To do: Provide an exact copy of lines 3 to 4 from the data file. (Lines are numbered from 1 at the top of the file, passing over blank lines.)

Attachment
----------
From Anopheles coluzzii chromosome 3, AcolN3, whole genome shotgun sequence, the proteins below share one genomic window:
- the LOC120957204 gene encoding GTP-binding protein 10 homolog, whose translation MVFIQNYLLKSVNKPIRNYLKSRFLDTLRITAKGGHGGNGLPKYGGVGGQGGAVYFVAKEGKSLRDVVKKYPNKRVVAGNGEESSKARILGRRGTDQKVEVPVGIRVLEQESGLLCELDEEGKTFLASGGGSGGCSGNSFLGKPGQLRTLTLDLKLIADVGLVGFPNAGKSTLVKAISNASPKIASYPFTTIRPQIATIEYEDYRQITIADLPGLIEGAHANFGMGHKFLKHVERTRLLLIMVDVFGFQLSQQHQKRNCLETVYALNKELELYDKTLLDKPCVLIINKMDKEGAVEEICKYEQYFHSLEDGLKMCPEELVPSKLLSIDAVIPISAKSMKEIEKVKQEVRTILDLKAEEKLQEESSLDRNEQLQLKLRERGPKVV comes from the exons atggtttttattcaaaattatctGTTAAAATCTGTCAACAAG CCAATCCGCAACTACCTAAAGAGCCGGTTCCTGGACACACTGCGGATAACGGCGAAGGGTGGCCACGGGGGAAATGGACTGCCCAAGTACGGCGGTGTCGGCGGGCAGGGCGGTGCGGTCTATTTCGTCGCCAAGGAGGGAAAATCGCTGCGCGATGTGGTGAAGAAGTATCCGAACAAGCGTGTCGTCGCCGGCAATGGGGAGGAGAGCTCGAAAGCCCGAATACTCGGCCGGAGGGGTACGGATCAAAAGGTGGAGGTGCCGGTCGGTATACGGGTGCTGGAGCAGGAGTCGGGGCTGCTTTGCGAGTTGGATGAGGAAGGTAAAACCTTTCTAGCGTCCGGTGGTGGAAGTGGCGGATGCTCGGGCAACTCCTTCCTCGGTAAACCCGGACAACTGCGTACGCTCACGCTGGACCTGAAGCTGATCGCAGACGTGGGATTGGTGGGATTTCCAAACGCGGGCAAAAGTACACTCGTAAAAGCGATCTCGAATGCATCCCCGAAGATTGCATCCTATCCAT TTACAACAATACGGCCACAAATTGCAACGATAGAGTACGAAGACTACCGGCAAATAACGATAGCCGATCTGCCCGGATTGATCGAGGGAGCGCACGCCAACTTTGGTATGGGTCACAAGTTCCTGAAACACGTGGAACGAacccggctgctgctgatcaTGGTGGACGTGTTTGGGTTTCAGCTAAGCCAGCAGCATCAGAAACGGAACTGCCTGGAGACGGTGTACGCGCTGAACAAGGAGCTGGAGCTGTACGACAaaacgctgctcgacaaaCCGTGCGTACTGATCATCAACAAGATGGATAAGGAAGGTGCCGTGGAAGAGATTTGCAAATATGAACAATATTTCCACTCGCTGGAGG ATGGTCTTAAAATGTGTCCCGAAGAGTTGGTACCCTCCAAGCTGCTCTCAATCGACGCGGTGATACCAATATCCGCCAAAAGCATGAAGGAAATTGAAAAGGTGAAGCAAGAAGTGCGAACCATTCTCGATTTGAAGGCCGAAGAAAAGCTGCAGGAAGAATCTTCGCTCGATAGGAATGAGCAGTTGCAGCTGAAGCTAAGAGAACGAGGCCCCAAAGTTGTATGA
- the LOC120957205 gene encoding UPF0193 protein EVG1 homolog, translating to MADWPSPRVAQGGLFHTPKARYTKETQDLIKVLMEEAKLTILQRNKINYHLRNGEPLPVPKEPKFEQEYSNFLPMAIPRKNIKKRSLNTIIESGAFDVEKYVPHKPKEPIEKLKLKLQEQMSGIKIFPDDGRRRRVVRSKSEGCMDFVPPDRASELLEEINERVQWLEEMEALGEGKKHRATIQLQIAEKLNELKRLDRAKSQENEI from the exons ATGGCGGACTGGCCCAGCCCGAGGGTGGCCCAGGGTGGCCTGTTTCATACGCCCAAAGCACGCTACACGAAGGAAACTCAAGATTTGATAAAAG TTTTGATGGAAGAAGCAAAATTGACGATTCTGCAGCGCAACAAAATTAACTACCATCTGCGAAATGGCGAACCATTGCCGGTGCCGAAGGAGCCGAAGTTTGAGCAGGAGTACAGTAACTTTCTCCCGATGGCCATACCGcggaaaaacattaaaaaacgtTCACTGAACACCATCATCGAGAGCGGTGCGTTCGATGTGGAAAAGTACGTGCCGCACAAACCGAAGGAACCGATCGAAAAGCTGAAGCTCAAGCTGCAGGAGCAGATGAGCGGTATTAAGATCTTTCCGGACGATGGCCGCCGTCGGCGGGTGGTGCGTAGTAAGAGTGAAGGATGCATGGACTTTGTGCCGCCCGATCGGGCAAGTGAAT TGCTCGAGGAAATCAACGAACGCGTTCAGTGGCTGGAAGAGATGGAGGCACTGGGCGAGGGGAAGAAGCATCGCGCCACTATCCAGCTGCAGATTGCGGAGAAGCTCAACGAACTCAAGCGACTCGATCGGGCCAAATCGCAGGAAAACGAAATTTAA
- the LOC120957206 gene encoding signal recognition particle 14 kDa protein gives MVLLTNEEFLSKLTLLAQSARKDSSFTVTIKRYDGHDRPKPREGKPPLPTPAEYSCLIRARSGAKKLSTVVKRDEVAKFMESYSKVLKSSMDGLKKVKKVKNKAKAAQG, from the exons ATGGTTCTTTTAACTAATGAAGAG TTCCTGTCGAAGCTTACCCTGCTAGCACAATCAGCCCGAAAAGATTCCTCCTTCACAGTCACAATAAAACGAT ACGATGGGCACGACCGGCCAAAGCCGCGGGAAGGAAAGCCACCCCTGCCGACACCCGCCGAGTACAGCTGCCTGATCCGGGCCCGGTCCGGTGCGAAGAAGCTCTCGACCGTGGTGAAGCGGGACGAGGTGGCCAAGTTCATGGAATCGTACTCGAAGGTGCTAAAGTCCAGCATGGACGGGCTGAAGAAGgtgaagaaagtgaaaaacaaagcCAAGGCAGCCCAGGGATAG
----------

- the LOC120957205 gene encoding UPF0193 protein EVG1 homolog, translating to MADWPSPRVAQGGLFHTPKARYTKETQDLIKVLMEEAKLTILQRNKINYHLRNGEPLPVPKEPKFEQEYSNFLPMAIPRKNIKKRSLNTIIESGAFDVEKYVPHKPKEPIEKLKLKLQEQMSGIKIFPDDGRRRRVVRSKSEGCMDFVPPDRASELLEEINERVQWLEEMEALGEGKKHRATIQLQIAEKLNELKRLDRAKSQENEI from the exons ATGGCGGACTGGCCCAGCCCGAGGGTGGCCCAGGGTGGCCTGTTTCATACGCCCAAAGCACGCTACACGAAGGAAACTCAAGATTTGATAAAAG TTTTGATGGAAGAAGCAAAATTGACGATTCTGCAGCGCAACAAAATTAACTACCATCTGCGAAATGGCGAACCATTGCCGGTGCCGAAGGAGCCGAAGTTTGAGCAGGAGTACAGTAACTTTCTCCCGATGGCCATACCGcggaaaaacattaaaaaacgtTCACTGAACACCATCATCGAGAGCGGTGCGTTCGATGTGGAAAAGTACGTGCCGCACAAACCGAAGGAACCGATCGAAAAGCTGAAGCTCAAGCTGCAGGAGCAGATGAGCGGTATTAAGATCTTTCCGGACGATGGCCGCCGTCGGCGGGTGGTGCGTAGTAAGAGTGAAGGATGCATGGACTTTGTGCCGCCCGATCGGGCAAGTGAAT TGCTCGAGGAAATCAACGAACGCGTTCAGTGGCTGGAAGAGATGGAGGCACTGGGCGAGGGGAAGAAGCATCGCGCCACTATCCAGCTGCAGATTGCGGAGAAGCTCAACGAACTCAAGCGACTCGATCGGGCCAAATCGCAGGAAAACGAAATTTAA
- the LOC120957206 gene encoding signal recognition particle 14 kDa protein gives MVLLTNEEFLSKLTLLAQSARKDSSFTVTIKRYDGHDRPKPREGKPPLPTPAEYSCLIRARSGAKKLSTVVKRDEVAKFMESYSKVLKSSMDGLKKVKKVKNKAKAAQG, from the exons ATGGTTCTTTTAACTAATGAAGAG TTCCTGTCGAAGCTTACCCTGCTAGCACAATCAGCCCGAAAAGATTCCTCCTTCACAGTCACAATAAAACGAT ACGATGGGCACGACCGGCCAAAGCCGCGGGAAGGAAAGCCACCCCTGCCGACACCCGCCGAGTACAGCTGCCTGATCCGGGCCCGGTCCGGTGCGAAGAAGCTCTCGACCGTGGTGAAGCGGGACGAGGTGGCCAAGTTCATGGAATCGTACTCGAAGGTGCTAAAGTCCAGCATGGACGGGCTGAAGAAGgtgaagaaagtgaaaaacaaagcCAAGGCAGCCCAGGGATAG